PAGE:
[OPE-L:5296] Re: Re: Re: Re: Re: Re: how is SNLT measured?

From: Gerald_A_Levy (Gerald_A_Levy@msn.com)
Date: Fri Mar 30 2001 - 07:18:04 EST

Re Rakesh's [5292]:

> To measure socially necessary labor time we
> would have to measure or
> would be implicitly measuring socially wasted labor time--that is the
> labor put into an object that is of no social utility.
> How would we know the clock time embodied in the taurus has not been
> socially wasted even if manufactured at best practice unless and
> until the taurus has been ex-changed into money and thereby proves
> itself to be (or to have been) an aliquot of socially necessary labor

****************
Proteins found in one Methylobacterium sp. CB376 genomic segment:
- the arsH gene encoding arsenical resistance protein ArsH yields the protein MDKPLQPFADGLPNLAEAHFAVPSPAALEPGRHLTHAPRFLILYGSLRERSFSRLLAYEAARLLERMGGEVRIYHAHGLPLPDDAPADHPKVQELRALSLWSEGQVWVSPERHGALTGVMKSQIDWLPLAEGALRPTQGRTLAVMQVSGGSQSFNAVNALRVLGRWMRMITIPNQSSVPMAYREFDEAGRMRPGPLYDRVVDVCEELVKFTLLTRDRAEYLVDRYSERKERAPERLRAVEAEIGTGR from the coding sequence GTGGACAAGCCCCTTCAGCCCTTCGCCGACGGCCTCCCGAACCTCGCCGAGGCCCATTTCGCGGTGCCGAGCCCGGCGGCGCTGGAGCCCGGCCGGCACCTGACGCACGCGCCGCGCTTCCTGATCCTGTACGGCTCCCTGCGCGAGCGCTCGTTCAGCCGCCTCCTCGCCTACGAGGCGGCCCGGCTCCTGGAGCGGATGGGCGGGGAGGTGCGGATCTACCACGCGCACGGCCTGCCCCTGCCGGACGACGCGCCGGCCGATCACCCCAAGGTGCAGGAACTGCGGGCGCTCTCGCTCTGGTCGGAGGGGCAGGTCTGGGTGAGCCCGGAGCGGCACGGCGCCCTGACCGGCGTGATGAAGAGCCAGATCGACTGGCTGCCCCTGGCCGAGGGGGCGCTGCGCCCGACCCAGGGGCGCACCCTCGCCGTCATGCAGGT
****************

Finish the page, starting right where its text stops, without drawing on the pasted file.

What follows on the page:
> time?
> It seems to me not true that abstract labor time or socially
> necessary labor time have meaning outside of monetary expression

I understand you to be saying that for value to
be fully constituted as value the commodity
must be sold for money. I agree with you.

Thus, what was *presumed* to constitue value
(and SNLT) prior to sale can be shown to
not constitute value or SNLT if the commodity's
value is not actualized in the marketplace with its
exchange for money. This is because of a
necessary linkage of u-v, value, and e-v for the
constitution of the commodity.

While this is an important issue (one we discussed
at length in the "ideal vs. real value" thread),
it is not the same issue I have addressed here.
You might remember that I pointed out in the
original post that raised this issue [5276] that
I was raising "JUST *ONE PROBLEM*"
(emphasis added) re the measurement of SNLT.
 Thus the meaning of "socially necessary" has a number of meanings  (indeed,
some of these
other meanings I have discussed recently), but I
explicitly wanted to discuss *this* issue now.

In solidarity, Jerry

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